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the-dark-knight-rises-7_0It is ironic that Mitt Romney’s former company Bain shares a pronunciation but not a spelling with the villain in “The Dark Knight Rises.” I say ironic because in the film it is Batman and not the burly bad guy who takes on the Occupy movement.

Eight movie years have passed since Batman (Christian Bale) last donned the cape. He’s become a recluse, having assumed responsibility for District Attorney Harvey Dent’s crimes in the hopes that if the Dent anti-crime act worked Gotham would become a peaceful city. It was successful until a cat burglar named Selina Kyle (Anne Hathaway) put into motion a series of events that would draw the caped Crusader from retirement to fight his mightiest foe yet, Bane (Tom Hardy). In a battle that will no doubt delight and confound Occupy veterans, Wall Streeters are gunned down and a billionaire strives to take back the streets from the 1%.

It’s a story that seems like it played out in real life on our streets, albeit without capes, gadgets and murderous villains. When Seline purrs “You’re all going to wonder how you ever thought you could live so large, and leave so little for the rest of us,” into Bruce Wayne’s ear, it sounds ripped from the headlines. Such is the timeliness of the film, but let’s not forget that this is a summer blockbuster, not a treatise on the haves and the have-nots.

It aspires to deeper meaning, to be “A Tale of Two Cities” with a cowl, and there’s lots of talk of “restoring the balance of civilization,” but it is also a very entertaining action movie. The first seven minutes is as wild a scene as has ever been captured by IMAX cameras and there’s no shortage of colorful characters.

Bale grimaces and growls with the best of them. As loyal manservant Alfred Michael Caine emotes more than usual for a superhero movie, Morgan Freeman is an oasis of calm amid the chaos and Gary Oldham is the very model of steely determination as Commissioner Gordon. All well and fine, and the expected complexity of character is on ample display, but it is the new characters that shine.

As the brooding hulk that speaks like a slightly loony Shakespearian villain, Hardy is an imposing presence. Grandiose though he is, Bane lacks the chaotic charm of Heather Ledger’s take on the Joker, but as sadistic scoundrels go, he’s one part modern day terrorist, two parts Attila the Hun.

Anne Hathaway had to overcome the memory of a much-loved performance by Michelle Pfeiffer, but from her first appearance the slate is wiped clean. Charismatic, charming and sexy, she’s dropped Pfeifer’s paw-licking cat mannerisms and instead presents a physical, complex character whose chemistry with Bale burns up the screen.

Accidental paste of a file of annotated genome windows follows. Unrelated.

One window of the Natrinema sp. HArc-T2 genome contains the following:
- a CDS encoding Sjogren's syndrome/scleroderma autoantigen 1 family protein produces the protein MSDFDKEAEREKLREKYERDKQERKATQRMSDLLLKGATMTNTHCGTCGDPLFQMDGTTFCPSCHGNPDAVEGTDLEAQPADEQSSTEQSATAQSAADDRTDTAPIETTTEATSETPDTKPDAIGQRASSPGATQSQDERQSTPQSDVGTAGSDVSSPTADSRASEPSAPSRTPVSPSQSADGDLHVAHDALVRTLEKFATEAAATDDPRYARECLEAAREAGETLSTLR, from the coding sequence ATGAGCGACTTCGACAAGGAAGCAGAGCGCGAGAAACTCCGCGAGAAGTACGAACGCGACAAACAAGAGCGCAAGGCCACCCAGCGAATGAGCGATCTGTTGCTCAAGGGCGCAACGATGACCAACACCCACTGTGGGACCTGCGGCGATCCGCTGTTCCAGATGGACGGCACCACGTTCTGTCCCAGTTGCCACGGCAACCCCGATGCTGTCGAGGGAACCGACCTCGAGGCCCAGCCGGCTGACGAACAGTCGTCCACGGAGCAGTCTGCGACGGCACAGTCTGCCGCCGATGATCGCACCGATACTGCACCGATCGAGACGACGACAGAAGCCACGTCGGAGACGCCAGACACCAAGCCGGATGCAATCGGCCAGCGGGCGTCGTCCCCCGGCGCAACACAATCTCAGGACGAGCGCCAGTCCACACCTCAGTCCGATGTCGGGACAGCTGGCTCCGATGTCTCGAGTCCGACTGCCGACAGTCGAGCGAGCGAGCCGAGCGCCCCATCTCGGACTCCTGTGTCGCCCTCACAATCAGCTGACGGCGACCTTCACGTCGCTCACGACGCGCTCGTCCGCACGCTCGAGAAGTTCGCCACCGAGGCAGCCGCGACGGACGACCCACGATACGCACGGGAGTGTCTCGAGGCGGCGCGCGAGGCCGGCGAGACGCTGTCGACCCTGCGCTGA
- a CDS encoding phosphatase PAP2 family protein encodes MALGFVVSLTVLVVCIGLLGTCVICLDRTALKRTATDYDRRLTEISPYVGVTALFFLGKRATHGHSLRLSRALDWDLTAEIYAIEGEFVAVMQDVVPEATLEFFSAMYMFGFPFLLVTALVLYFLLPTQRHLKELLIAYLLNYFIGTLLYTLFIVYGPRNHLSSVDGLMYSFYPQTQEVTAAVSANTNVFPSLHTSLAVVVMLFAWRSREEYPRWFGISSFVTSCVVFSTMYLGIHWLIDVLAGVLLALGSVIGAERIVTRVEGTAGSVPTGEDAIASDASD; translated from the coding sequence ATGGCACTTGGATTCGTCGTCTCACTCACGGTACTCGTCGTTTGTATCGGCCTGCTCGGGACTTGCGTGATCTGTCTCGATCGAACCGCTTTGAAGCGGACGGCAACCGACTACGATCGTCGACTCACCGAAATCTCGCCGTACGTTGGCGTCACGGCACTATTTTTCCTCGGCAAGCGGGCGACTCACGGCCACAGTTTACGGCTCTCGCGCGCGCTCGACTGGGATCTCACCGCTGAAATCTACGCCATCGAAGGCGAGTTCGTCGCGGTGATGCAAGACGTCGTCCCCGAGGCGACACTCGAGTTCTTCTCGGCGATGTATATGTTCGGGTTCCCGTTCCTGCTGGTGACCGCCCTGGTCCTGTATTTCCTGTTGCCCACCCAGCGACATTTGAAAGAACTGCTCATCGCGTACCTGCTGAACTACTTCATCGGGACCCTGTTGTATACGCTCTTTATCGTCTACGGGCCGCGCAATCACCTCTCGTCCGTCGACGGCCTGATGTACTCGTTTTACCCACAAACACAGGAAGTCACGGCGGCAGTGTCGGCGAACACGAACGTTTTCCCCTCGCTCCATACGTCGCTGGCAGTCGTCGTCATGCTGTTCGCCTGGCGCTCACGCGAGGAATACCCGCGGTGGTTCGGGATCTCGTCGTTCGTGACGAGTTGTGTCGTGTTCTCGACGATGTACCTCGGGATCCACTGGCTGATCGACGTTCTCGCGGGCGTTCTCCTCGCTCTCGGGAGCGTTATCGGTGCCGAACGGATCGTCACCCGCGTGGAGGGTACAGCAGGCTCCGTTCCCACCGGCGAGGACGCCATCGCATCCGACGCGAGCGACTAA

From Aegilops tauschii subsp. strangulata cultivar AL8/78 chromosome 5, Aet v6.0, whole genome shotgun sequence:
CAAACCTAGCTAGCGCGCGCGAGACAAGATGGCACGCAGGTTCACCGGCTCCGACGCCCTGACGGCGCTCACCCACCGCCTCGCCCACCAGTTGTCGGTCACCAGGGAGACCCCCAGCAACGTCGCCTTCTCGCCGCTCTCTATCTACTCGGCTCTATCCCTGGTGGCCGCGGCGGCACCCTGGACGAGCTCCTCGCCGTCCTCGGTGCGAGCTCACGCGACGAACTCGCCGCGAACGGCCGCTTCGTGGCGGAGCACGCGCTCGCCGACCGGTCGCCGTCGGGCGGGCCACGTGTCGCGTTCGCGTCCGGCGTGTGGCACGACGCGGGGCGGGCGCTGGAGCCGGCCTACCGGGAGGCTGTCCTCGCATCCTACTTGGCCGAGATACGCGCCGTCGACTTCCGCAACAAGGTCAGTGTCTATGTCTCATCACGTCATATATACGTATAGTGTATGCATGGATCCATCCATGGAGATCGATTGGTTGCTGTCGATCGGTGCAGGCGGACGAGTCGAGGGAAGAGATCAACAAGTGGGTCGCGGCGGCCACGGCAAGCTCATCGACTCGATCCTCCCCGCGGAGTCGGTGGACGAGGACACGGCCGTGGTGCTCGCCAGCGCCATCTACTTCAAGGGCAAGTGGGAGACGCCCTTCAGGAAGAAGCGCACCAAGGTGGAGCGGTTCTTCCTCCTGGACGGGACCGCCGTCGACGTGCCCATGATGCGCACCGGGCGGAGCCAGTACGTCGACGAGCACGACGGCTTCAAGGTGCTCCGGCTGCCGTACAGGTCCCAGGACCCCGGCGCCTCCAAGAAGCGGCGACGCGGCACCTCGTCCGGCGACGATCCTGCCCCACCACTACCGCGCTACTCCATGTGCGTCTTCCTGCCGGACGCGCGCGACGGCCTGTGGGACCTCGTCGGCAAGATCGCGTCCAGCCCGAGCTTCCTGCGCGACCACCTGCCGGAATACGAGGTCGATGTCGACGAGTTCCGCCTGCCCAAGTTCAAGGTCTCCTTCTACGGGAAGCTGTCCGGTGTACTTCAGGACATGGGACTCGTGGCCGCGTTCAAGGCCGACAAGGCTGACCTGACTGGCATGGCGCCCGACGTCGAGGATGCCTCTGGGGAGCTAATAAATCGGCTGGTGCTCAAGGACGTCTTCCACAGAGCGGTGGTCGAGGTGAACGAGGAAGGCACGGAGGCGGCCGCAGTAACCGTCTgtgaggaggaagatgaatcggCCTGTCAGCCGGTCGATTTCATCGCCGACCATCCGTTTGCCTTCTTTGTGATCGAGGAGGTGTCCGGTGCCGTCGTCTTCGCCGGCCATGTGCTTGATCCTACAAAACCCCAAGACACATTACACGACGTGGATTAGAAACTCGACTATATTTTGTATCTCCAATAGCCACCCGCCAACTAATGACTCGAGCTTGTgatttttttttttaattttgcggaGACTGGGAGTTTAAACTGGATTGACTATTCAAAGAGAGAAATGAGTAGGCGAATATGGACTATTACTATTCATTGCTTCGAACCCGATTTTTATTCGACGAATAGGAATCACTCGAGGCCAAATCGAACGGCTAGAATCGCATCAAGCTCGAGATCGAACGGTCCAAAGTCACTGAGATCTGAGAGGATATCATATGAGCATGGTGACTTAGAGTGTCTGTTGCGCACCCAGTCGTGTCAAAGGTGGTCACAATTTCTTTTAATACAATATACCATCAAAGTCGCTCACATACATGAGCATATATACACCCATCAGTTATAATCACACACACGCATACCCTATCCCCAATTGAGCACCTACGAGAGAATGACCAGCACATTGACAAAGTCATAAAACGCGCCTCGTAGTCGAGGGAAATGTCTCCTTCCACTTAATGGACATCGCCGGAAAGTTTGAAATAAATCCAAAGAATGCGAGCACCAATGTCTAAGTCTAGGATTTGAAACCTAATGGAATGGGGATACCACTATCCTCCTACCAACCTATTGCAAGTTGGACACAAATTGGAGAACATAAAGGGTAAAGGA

On the side of law and order is idealistic Gotham cop John Blake, played by Joseph Gordon-Levitt. He’s heavy on the exposition—someone has to explain what’s going on!—but what could have been a throw-a-way role is transformed into a real person in a movie filled with super villains and improbable situations.

Nolan favorite Marion Cotillard brings a feminine touch and some mystery to an already plot heavy and enigmatic story.

Is “The Dark Knight Rises” a perfect summer movie? It’s certainly in the running, but there are a few let downs.

It is a heroic tale and the beautiful IMAX photography creates a larger-than-life feel for the epic-ish story, but it also exposes some missteps in the fight choreography. With the picture blown up to the size of a football field (as opposed to a picture of a blown-up football field, which provides one of the film’s highlights) some of the fighting is just this side of convincing.

Also, despite being the title character The Dark Knight spends relatively little time in the cape. Instead we’re shown more of the inner life of the character. Not a bad thing, but let’s face it, clothes make the man, and the Batsuit is one of the key props in the series.

And the early fear that Bane’s dialogue would be unintelligible isn’t completely unfounded. With his mouth hidden beneath a mask Hardy delivers an effective performance with just his eyes, unfortunately lines like ‘There can be no true despair without hope!” often end up sounding like a baroque but garbled mixture of drunken whispers and baby talk.

“The Dark Knight Rises” is a very accomplished blockbuster. At two-hours-and-forty-four minutes it manages to provide the thrills associated with the genre, but also takes time to create memorable characters.

It’s a grand finale to Nolan’s Batmans.

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